Best local Indian Restaurant in Essex 2014
One of the finest Indian restaurants in Essex Caraway Indian Brasserie, in Gants Hill, has won the prestigious Best Local Indian Restaurant Award in the Restaurant Guides
The Hart Brothers
The Hart Brothers, who have made Quo Vadis and Fino into such success stories
Kensington Roof Gardens
99 High Street Kensington
London W8 5ED
0845 345 1723
Opening hours: 12 noon â 3pm then 7pm â 11.15pm (last orders) Monday to Saturday
Open for lunch 12 noon â 4pm Sunday
Average price per head: Â£50.00
Iâve never been one for the âdonât judge a book by its coverâ school of thought. And judging by the appearance of Babylon, Iâm not alone. This restaurant has got its first impression down pat: sleek, expensive and sophisticated.
This is matched by its clientele, made up of young, wealthy couples and businessman. But even for the less well-heeled journalist, the pampering starts the minute you arrive. The maitre dâ proudly welcomes you as if were visiting royalty, taking your coat and leading the way to the bar. You quickly understand of what he is so proud: not only do the restaurant and bar look inviting, all beeched silk wood and glass, the venue has one of the best views over London. High above the tree line, you can see as far as the Thames without moving from your table.
This unobtrusive service continued throughout the meal, with waiters happy to offer advice or disappear in the background. Hardened cynic that I am, this made me wonder whether the food would rest on the sceneryâs laurels. But the menu was diverse and original, offering a wide range of both carniverous and vegetarian dishes - all of which, I soon discovered, were expertly presented. The starter of scallop carpaccio came with strands of apple and carrot, which brought out the smoothness of the scallops and the zestiness of the accompanying lemon. More suitable for a cold November evening, a foie gras with puy lentils was a well-balanced, strong and hearty starter.
The fireplace beside me must have made me forget the weather outside, as I chose another light, summery dish: seabass with a grapefruit, orange and fennel salad. I was intrigued whether the mix of an oft bland fish and delicate vegetable would mix with the citrus fruits. Unfortunately, the chef was unable to square that particular circle, leaving me to disect a beautifully presented dish into taste sensations under the smug gaze of my partner. He had taken the startersâ lesson to heart and had ordered another wintery and rich dish of rabbit wrapped in parma ham. Again, the sturdier dish won. The smooth rabbit worked well with the crispy ham coating and the Together with his jealously guarded truffle mash, the dish was superb: I did not get a look-in. The side orders of colcannon and an autumnal array of potatoes, parsnips and carrots added to the substantial and warming dish.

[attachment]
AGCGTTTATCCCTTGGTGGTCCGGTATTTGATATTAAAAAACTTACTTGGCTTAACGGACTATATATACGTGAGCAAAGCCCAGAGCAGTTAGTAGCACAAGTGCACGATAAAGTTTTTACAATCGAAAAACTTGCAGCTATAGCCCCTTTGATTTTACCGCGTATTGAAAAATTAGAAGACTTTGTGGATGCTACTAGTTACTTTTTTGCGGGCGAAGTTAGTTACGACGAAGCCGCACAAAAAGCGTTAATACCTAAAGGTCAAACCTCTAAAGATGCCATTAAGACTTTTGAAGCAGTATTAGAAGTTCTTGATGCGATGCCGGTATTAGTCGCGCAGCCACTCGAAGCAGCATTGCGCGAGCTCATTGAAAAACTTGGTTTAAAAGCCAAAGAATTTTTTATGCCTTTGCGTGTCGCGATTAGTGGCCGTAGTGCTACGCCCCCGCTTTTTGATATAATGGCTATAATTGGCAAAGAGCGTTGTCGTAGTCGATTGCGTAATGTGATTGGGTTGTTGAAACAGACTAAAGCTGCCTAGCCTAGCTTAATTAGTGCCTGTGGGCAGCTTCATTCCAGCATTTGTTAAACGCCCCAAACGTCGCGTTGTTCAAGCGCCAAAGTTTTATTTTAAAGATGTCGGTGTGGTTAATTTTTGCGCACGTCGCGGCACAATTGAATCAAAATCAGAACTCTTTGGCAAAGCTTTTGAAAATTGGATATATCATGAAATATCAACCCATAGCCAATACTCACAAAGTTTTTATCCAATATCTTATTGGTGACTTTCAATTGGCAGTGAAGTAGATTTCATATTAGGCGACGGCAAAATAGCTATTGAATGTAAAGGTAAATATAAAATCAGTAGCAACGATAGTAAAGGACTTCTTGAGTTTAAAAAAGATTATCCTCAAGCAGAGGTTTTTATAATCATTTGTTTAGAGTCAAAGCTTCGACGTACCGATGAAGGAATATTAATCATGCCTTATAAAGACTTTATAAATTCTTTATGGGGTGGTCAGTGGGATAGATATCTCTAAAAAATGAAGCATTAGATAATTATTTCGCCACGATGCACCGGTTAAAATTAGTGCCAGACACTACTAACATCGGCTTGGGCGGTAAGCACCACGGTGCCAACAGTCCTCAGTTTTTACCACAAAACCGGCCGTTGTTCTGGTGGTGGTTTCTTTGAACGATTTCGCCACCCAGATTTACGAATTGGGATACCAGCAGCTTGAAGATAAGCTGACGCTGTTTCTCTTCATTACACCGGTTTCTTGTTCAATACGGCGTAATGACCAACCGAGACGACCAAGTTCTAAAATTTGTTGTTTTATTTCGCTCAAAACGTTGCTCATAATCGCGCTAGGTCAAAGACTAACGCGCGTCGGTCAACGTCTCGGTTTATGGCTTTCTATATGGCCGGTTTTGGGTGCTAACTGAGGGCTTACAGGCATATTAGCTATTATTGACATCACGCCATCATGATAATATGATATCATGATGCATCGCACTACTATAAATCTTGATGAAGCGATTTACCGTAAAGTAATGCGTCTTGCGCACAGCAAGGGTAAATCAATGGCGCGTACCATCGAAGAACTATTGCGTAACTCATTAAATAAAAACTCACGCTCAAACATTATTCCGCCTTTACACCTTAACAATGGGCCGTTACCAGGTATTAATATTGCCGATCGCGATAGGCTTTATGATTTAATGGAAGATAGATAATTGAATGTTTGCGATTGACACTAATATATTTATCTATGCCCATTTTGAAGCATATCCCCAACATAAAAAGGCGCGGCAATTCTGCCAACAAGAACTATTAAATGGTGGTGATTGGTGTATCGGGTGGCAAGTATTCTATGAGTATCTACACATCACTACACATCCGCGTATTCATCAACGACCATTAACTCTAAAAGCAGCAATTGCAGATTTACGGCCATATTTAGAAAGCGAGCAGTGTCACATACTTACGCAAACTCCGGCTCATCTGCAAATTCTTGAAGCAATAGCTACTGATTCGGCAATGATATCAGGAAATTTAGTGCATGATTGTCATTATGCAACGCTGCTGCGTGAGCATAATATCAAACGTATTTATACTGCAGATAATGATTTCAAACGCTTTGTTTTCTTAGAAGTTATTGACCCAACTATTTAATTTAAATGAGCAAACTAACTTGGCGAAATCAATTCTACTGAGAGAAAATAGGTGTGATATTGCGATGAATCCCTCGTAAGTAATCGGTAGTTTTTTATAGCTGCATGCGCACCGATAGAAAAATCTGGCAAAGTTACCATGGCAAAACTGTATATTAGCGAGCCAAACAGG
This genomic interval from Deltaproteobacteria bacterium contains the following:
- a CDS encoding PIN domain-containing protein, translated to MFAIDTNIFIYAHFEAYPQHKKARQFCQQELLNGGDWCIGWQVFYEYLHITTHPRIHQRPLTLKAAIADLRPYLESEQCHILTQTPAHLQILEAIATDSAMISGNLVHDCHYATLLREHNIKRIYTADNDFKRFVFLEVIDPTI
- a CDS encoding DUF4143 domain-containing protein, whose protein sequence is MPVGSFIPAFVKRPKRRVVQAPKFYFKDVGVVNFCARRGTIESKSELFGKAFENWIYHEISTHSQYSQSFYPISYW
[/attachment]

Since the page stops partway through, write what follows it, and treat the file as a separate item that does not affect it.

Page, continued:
With a promise of a digestive walk around the gardens to follow, there was no reason not to delve into the desserts. These were further proof that this restaurant is paying attention to detail. Those with memories of school dinners should have Babylonâs treacle tart and be prepared to wonder how this canteen staple can be transformed into an elegant and refined dish. Another wonder is the variety of teas being made into ice creams: Babylonâs offering is Earl Grey. Put with âseasonal fruitsâ (pears), it convinced even a non-tea drinker like myself.
With a bottle of Sancerre expertly chosen by the Maitre dâ, the meal came in at just over Â£100. A culinary and visual experience without any of the pretensiousness that often accompanies such meals: some things are worth paying for.